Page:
PHE even goes as far as to suggest hospitals allow vaping in bedrooms of long-stay patients in single rooms
The federal health agency for England, Public Health England, has long been one of the most respected and vocal supporters of vaping as a smoking cessation tool. It was back in 2015 when they released their now famous report indicating that vaping is at least 95% safer than smoking. Coming at a time when questions about the risks of vaping were rampant, and evidence was minimal, the 2015 report spurred many smokers into quitting through the use of e-cigarettes.
Now they’re ready to release an update of their stance, publishing a review of the evidence gathered since their last report. After going through all of the results, the researchers still believe that vaping is at least 95% safer than smoking. This time though, PHE is willing to go out on a limb and claim that anyone struggling to quit smoking, including pregnant women, should be advised to attempt quitting using e-cigarettes. But this was far from the only surprising development published in the report.
New PHE Report
This new look at the impact of vaping by PHE found that at least 20,000 people are quitting smoking each year thanks to the help of e-cigarettes. Their analysis says this number could even be as high as 57,000 lives saved every year. In light of these findings, Public Health England is doubling down on their endorsement of vaping for smoking cessation purposes. They now say that hospitals should create vaping lounges, and even start selling e-cigarettes to help combat the ever-present smoking epidemic. But perhaps the most exciting portion of their report stated doctors should start prescribing vaporizers to smoking patients as a means of increasing awareness and uptake. They noted that while statistics indicate smoking kills as many as two in three users, over half of smokers still believe vaping and smoking to have similar levels of risk.
Ultimately, they want it to be easier for smokers to make a transition to vaping by getting health agencies and officials to back vaping and its dramatic harm reduction value. Including calling on the National Health Service to loosen their restrictions on where people can vape. The Tobacco Control Lead for PHE, Martin Dockrell, thinks that hospitals should even allow patients in single rooms vape if they’re stuck in the facility for an extended period. All of these moves would hopefully foster a much higher rate of adoption and continued success.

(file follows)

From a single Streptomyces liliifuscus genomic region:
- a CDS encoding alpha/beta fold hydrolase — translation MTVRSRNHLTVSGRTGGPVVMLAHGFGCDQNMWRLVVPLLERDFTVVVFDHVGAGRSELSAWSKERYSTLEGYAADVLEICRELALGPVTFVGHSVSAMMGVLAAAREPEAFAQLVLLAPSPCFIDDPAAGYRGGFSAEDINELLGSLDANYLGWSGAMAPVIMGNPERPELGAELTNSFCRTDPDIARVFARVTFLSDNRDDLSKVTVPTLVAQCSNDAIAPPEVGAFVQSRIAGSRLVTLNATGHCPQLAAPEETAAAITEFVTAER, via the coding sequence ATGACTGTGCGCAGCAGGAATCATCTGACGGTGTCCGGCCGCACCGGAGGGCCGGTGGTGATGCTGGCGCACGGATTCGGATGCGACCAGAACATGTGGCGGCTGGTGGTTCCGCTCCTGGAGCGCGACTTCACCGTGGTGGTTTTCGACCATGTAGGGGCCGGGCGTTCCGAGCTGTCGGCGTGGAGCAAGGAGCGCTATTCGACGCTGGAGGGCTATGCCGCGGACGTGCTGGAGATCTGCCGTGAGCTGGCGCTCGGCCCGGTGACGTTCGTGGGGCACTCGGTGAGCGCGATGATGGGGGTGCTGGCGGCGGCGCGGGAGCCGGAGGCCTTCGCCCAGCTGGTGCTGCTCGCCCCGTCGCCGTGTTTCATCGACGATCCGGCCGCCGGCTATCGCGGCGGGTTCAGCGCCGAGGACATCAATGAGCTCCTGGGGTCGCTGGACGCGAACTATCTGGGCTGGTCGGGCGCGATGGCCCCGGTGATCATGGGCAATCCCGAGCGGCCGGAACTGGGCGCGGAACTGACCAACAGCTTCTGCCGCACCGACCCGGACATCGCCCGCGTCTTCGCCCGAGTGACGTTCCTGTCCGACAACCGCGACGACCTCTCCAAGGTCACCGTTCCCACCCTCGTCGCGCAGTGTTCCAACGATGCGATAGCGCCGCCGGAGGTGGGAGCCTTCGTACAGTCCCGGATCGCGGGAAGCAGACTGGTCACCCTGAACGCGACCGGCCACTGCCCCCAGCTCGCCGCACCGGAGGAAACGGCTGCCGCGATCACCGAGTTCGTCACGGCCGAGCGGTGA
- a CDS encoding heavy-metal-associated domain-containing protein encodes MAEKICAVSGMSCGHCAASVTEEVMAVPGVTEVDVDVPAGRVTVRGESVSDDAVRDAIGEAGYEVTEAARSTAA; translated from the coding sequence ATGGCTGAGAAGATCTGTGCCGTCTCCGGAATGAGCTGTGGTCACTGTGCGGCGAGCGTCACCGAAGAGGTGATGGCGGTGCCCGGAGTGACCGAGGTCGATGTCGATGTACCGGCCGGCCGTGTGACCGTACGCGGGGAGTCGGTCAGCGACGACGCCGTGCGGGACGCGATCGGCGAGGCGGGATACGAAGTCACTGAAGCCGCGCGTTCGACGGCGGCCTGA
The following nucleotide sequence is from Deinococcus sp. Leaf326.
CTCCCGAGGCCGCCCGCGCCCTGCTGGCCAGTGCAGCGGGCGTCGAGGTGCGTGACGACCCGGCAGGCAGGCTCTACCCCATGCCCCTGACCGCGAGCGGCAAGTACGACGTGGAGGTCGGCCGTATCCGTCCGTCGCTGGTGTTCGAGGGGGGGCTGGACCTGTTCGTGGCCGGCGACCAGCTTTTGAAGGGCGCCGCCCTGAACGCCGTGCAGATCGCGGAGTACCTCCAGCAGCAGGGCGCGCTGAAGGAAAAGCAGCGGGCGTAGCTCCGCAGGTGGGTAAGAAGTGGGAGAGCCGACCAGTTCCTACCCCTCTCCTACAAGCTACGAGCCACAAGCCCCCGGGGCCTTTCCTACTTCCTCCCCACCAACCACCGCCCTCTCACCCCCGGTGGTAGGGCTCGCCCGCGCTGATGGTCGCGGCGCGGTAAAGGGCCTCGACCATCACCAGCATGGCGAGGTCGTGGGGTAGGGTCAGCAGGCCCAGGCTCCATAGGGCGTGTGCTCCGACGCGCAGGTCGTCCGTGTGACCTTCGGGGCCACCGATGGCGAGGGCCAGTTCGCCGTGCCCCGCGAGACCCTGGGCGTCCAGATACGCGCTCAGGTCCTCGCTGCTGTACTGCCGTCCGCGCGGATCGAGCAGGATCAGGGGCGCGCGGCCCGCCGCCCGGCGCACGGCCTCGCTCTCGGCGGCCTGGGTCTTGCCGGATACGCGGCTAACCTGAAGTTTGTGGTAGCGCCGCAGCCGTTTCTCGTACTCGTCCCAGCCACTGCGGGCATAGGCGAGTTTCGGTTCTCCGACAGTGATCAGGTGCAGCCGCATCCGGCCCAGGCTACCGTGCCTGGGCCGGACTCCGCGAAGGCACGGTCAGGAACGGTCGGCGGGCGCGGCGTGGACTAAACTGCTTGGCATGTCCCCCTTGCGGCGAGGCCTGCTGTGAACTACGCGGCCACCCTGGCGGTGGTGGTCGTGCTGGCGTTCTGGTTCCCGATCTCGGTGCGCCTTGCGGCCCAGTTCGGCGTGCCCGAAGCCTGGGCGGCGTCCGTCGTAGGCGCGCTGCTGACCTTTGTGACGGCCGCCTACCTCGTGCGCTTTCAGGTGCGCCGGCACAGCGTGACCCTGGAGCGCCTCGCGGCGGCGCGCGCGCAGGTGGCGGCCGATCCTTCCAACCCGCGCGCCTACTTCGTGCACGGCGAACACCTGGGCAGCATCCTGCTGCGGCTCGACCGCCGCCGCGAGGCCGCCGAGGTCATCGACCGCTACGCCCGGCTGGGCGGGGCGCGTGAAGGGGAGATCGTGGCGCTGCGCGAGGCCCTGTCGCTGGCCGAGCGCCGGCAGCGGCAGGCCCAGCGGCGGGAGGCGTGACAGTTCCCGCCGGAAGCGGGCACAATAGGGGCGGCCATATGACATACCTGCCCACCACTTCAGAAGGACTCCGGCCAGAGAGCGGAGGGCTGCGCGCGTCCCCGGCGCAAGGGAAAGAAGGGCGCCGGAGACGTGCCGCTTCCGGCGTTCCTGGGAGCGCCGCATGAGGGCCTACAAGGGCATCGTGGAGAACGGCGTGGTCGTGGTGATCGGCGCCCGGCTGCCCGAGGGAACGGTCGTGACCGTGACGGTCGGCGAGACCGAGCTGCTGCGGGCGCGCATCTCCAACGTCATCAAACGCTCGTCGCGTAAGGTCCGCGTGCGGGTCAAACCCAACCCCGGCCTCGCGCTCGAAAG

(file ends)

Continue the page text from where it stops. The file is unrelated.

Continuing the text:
In a potentially controversial quote, report author Prof Linda Bauld said that pregnant women shouldn’t be discouraged from vaping. But this was only if the alternative is that they’d continue smoking. Prof Bauld explains her reasoning, “The priority is that we don’t want pregnant women smoking now, we want them to stop. We can’t wait three years for the trial.” She noted that while it’d be best to entirely cut out smoking or vaping, supporting a switch to vaping over continued smoking is nothing short of an incredibly pragmatic approach. When you take a closer look at the public understanding of vaping, it becomes apparent why they would feel the need to place so much emphasis there.
Public Understanding Of Vaping
As noted before, it’s well documented since at least 2015 that vaping is around 95% safer than smoking, yet reports show that over half of smokers, and even fewer non-smokers, understand that vaping is so much safer. Some actively believe that vaping is worse, while many just simply don’t know, but regardless of why these figures have become one of the most significant problems facing the vaping industry.
Ann McNeill, who is the lead professor of tobacco addiction at King’s College in London, firmly believes it’s a big deal that so many smokers still don’t seem to understand why making a switch to vaping is worthwhile. According to McNeill, “When people smoke tobacco cigarettes, they inhale a lethal mix of 7,000 smoke constituents, 70 of which are known to cause cancer, the toxic smoke is the culprit and is the overwhelming cause of all the tobacco-related disease and death.” She added that even though most people think of nicotine as a dangerous substance, it’s only causing a minimal amount of long-term damage if any.
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